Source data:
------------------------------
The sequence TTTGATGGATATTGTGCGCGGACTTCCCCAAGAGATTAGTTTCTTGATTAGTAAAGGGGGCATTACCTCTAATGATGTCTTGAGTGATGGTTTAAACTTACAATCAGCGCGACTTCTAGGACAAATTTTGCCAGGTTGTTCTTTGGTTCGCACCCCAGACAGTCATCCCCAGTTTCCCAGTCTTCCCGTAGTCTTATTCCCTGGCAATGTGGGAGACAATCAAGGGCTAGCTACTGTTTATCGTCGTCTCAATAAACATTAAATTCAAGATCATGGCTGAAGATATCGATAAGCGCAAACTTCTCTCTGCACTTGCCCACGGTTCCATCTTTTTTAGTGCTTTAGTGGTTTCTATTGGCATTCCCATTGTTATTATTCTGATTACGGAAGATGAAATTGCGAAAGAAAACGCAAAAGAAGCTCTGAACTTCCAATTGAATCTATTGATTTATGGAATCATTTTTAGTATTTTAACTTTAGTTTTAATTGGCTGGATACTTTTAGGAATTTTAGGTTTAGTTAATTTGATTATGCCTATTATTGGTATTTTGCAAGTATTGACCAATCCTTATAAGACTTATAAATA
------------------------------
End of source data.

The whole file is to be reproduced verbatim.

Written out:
The sequence TTTGATGGATATTGTGCGCGGACTTCCCCAAGAGATTAGTTTCTTGATTAGTAAAGGGGGCATTACCTCTAATGATGTCTTGAGTGATGGTTTAAACTTACAATCAGCGCGACTTCTAGGACAAATTTTGCCAGGTTGTTCTTTGGTTCGCACCCCAGACAGTCATCCCCAGTTTCCCAGTCTTCCCGTAGTCTTATTCCCTGGCAATGTGGGAGACAATCAAGGGCTAGCTACTGTTTATCGTCGTCTCAATAAACATTAAATTCAAGATCATGGCTGAAGATATCGATAAGCGCAAACTTCTCTCTGCACTTGCCCACGGTTCCATCTTTTTTAGTGCTTTAGTGGTTTCTATTGGCATTCCCATTGTTATTATTCTGATTACGGAAGATGAAATTGCGAAAGAAAACGCAAAAGAAGCTCTGAACTTCCAATTGAATCTATTGATTTATGGAATCATTTTTAGTATTTTAACTTTAGTTTTAATTGGCTGGATACTTTTAGGAATTTTAGGTTTAGTTAATTTGATTATGCCTATTATTGGTATTTTGCAAGTATTGACCAATCCTTATAAGACTTATAAATA